LeRoy points to a 2003 statistical study by a University of Iowa professor estimating that the breaks make a difference in only 4 percent of location decisions.

“Jack Roberts doesn’t have a clue,” said Ed Whitelaw, a UO professor and one of the Northwest’s leading economists in 2003 after Roberts defended $12 million in tax breaks for Sony despite the plant’s closure. Study after study has shown that corporate incentives do little to improve local economies, according to Whitelaw. “I can give you chapter and verse.”

Hynix itself did not emphasize tax breaks as its reason for picking Eugene back in 1995. “It was not the most important element,” Hynix’s U.S. President Young Kim told the R-G, instead emphasizing transportation and other business factors. The R-G also reported that other cities had offered Hynix much larger subsidies, but Hynix had still chosen Eugene.

Even assuming the subsidies were crucial, critics have argued that the question remains: Would Hynix have come with half of them, two-thirds, three-quarters?

Critics also argued that if tax breaks are indeed so important, why aren’t they offered to everyone equally? Many companies and individuals that created higher paying jobs in the last decade that didn’t end in layoffs have received nothing.

Roberts and others argue that even with the tax breaks, Hynix ended up paying more in taxes and payroll than it received in government services. But without detailed accounting, critics argue almost any company, or employed individual could make a similar argument.

Local taxes aren’t fees for service, but are based on ability to pay. Hynix estimated that it would make $273 million in profits a year from its Eugene chip plant, according to state documents.

Hynix promised up to 3,000 jobs for its plant and expansions. In 2001 the company laid off most of its workers for six months. Employment topped out at a third of the predicted 3,000 before all the jobs were eliminated.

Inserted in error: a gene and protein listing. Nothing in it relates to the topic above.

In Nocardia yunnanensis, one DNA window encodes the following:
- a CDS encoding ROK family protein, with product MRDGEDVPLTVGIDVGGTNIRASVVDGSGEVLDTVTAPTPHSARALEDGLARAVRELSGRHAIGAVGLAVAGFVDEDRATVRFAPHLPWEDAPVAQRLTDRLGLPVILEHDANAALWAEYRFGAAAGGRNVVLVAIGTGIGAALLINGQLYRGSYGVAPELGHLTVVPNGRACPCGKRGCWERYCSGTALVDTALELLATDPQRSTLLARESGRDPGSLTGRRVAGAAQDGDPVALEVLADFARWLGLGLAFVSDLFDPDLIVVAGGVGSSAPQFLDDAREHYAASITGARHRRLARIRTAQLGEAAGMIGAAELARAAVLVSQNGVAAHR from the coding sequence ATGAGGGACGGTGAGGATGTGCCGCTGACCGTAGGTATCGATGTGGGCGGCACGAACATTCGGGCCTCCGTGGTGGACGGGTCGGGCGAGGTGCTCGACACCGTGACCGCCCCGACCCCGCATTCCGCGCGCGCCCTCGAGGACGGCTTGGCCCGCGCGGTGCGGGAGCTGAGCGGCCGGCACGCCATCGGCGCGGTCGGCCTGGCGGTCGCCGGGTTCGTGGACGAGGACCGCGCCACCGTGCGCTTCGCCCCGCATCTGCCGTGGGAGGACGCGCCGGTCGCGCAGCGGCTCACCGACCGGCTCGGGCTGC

Critics of the Hynix subsidies repeatedly warned of the uncertainty of jobs in the wildly boom and bust chip industry as early as 1995. That year, the WSJ reported industry predictions that chip production could move to China in 10 to 20 years.

Is there a better way?

Sheketoff, LeRoy, Whitelaw and other critics of corporate welfare have long argued that the subsidy money is better spent on government services and education that attract jobs with high quality of life and a high quality workforce.

The UO employs 4,000 people with an annual payroll of almost a quarter billion dollars and attracts students spending $170 million a year off campus. A UO study estimates a $20 boost to the economy for every $1 in taxpayer subsidy. 

The 4J School District employs 2,000 people in similar stable, well-paying jobs with great benefits. LCC also employs about 2,000.

College graduates earn an estimated $1 million more than high school graduates over a lifetime, studies have shown. High school graduates earn 30 percent more than dropouts and are half as likely to be unemployed.

But economic development officials eager to give out corporate tax breaks rarely prioritize education as a local economic development strategy. With two-thirds of Oregon corporations paying only the minimum $10 in corporate taxes due to rampant breaks and loopholes, Oregon now ranks 39th in the nation in per capita spending on education.

Corporate welfare critics also argue economic development officials should focus less on big corporations and more on small local companies. Such small companies keep profits local, are less likely to close all at once and are less likely to move for cheaper labor. Federal data show that more than half of the jobs created in America are from small businesses.

The Eugene City Council once passed a per-job cap on Hynix’s future tax breaks, but the County Commission vetoed the measure. LeRoy argues that any tax breaks should include powerful clawback provisions that would recover the subsidy in the event of layoffs. Tax breaks should be clearly justified by comprehensive and independent cost-benefit analysis and disclosed, debated and voted on in public, he says. 

That’s what happened in Fort Collins, Colo., in 1995. Hynix asked the city for subsidies. Unlike Eugene, Fort Collins debated and evaluated possible subsidies in public and the City Council voted to reject the Hynix benefits as not worth the unpaid growth costs. Fort Collins lost Hynix to Eugene. But the similar-sized Colorado town now appears better off. According to the U.S. Census, poverty is higher in Eugene and Fort Collins boasts a 26 percent higher average family income than Eugene.    

 




Healthier without Hynix

Is the loss of the semiconductor plant a gain for the environment?

By Camilla Mortensen

The loss of jobs and hit to Lane County’s economy are huge problems for the people whose livelihoods are affected by Hynix’s impending shutdown, but there may be environmental upsides to the computer memory chip manufacturer’s pulling out of Eugene, from less road congestion to fewer toxic chemicals entering into our fragile wetlands ecosystem — as long as Hynix cleans up after itself.